Barnacle geese at the marsh. Their white faces in black necks makes them look like sock monkeys. Beautiful geese. Not the most common in the marsh, but the most vivid. The greylag next to them- that’s the most common. Pencil in Robert Bateman 8 1/2″ x 11 sketchbook.

Fabulous day, beautiful marsh, lots of sunshine, plenty of exciting encounters all around. See below for one more.

Happy Friday.

Flock of gentle sheep, sans ram, helps keep down the invasive beach roses growing everywhere. Reminds me I need to look for a warm sweater before winter sets in.
A flock of gentle sheep helps keep down invasive beach roses. Which reminds me to shop around for a warm sweater before winter sets in.

 

 

6 thoughts on “Sketch of the Day: Shorebirds at Ølsemagle (oolseh-mowel) Revle

  1. Alan Medak says:

    Great post. You are really getting around like a Dane. It is amazing how many people use a bike to get to work every day. Their bike lanes in Copenhagen and bike trails in the countryside are fantastic.

    1. zeladoniac says:

      Thank you, Alan. The bike system here is really well done. If you have a favorite country bike trail, I’d like to know more about it. The city ones can be a little intense with so many other riders, if you know what I mean:-) Thanks again!

      1. Alan Medak says:

        The guide we used is titled: North Zealand, Guide to Bike Experiences. It has a scene of the ocean with a red and white light house (I think) with a couple and their bikes near it. Check bike shops or Amazon for the book. The guide gives sightseeing info and there is a nice map included with the bike trails shown paralleling the roads or sometimes even going cross country through farm fields. It is typical to have the asphalt trails running on the side of the road, but separated by some distance so you feel safe. That is not always the case though. It was really intense near Copenhagen, and a bit confusing. Riding north along the east coast was nice (Route 9). Sometimes the trail went inland away from the sea, but that was interesting too. Since we were on a 5 day tour we only were on a trail once, so I don’t have many specific trail recommendations, but with your expertise in public transportation you could go to any of the small cities and just pick a trail and do an out and back or figure out a loop. Our tour had us staying in Helsingor, Helsinge, Hundested, ferry across to Rorvig and stayed at Holbaek, then Roskilde and back to Copenhagen. The bike paths were good, but once in a while we ended up on a road with bad traffic, but not for long. If I was in your position, I would go to a bike shop and ask them for a recommendation. The locals always know the best places to go. Good luck!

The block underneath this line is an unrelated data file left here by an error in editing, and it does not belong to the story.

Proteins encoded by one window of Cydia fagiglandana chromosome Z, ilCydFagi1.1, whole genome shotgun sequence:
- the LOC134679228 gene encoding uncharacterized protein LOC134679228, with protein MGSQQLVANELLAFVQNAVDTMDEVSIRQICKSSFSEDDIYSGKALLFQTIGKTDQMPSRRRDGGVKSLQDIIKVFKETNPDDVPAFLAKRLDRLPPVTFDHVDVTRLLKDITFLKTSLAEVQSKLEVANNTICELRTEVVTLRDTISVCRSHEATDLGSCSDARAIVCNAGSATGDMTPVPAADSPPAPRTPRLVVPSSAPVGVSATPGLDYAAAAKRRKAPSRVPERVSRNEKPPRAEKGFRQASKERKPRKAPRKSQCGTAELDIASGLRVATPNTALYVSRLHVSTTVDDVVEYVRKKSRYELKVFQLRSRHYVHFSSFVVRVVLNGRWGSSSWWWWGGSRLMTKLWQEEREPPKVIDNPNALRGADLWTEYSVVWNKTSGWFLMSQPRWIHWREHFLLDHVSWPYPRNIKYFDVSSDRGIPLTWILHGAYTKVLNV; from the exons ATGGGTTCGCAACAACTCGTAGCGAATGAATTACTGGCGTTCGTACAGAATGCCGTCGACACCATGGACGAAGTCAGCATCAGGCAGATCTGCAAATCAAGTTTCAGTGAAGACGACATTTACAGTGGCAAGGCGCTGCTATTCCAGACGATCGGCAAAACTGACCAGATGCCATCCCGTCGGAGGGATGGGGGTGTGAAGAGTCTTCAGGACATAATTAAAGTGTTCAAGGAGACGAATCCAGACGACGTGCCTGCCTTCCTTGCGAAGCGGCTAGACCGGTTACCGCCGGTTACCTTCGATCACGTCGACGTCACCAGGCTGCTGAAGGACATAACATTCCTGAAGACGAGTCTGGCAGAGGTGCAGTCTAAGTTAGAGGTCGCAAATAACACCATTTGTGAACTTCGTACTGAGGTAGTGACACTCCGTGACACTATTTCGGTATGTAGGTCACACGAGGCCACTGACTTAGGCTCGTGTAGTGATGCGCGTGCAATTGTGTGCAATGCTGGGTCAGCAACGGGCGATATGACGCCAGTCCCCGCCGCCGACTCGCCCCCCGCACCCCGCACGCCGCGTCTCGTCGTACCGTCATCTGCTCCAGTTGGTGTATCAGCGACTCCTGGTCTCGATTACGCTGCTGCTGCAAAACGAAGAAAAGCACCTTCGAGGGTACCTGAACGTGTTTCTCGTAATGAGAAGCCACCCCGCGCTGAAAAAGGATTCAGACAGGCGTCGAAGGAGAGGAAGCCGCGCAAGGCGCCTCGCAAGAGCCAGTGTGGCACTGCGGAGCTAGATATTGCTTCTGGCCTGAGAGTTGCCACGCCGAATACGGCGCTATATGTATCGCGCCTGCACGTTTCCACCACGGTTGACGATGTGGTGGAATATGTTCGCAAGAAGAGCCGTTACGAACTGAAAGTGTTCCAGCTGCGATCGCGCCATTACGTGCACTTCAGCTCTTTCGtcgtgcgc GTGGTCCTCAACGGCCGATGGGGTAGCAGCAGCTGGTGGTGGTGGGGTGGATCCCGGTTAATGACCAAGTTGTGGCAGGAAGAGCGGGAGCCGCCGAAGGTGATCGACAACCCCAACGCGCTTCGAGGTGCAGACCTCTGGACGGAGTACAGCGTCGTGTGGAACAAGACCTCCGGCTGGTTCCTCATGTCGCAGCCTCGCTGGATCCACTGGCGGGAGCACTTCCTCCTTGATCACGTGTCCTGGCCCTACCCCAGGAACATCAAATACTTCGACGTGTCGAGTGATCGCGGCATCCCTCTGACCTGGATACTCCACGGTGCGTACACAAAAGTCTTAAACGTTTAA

Alan

  2. Pooja says:

    I’ve been following your blog for years and it’s great to hear your enjoying Copenhagen. It is a wonderful city and I wish I could have spent longer than the 2 days that I was there. Do go up to the Round Tower (Rundetårn), if you find time. The views are phenomenal in the evenings and the rooftops make for an interesting composition for a sketch.